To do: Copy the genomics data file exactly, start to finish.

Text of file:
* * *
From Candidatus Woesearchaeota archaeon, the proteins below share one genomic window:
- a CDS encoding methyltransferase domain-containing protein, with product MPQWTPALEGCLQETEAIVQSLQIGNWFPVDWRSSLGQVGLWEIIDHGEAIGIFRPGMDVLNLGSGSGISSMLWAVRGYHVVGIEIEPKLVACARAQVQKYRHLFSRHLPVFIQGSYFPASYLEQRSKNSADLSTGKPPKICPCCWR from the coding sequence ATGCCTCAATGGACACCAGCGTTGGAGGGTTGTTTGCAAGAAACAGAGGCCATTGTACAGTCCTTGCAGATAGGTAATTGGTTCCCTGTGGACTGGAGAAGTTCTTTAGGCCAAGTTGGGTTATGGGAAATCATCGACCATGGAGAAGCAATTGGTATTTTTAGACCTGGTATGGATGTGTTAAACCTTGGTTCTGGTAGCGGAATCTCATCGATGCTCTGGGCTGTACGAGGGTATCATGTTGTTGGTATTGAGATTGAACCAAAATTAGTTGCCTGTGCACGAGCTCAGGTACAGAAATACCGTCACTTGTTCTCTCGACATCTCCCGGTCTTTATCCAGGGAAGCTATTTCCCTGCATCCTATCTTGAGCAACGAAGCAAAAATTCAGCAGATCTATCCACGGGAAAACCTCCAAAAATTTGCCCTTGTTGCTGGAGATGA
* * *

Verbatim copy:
From Candidatus Woesearchaeota archaeon, the proteins below share one genomic window:
- a CDS encoding methyltransferase domain-containing protein, with product MPQWTPALEGCLQETEAIVQSLQIGNWFPVDWRSSLGQVGLWEIIDHGEAIGIFRPGMDVLNLGSGSGISSMLWAVRGYHVVGIEIEPKLVACARAQVQKYRHLFSRHLPVFIQGSYFPASYLEQRSKNSADLSTGKPPKICPCCWR from the coding sequence ATGCCTCAATGGACACCAGCGTTGGAGGGTTGTTTGCAAGAAACAGAGGCCATTGTACAGTCCTTGCAGATAGGTAATTGGTTCCCTGTGGACTGGAGAAGTTCTTTAGGCCAAGTTGGGTTATGGGAAATCATCGACCATGGAGAAGCAATTGGTATTTTTAGACCTGGTATGGATGTGTTAAACCTTGGTTCTGGTAGCGGAATCTCATCGATGCTCTGGGCTGTACGAGGGTATCATGTTGTTGGTATTGAGATTGAACCAAAATTAGTTGCCTGTGCACGAGCTCAGGTACAGAAATACCGTCACTTGTTCTCTCGACATCTCCCGGTCTTTATCCAGGGAAGCTATTTCCCTGCATCCTATCTTGAGCAACGAAGCAAAAATTCAGCAGATCTATCCACGGGAAAACCTCCAAAAATTTGCCCTTGTTGCTGGAGATGA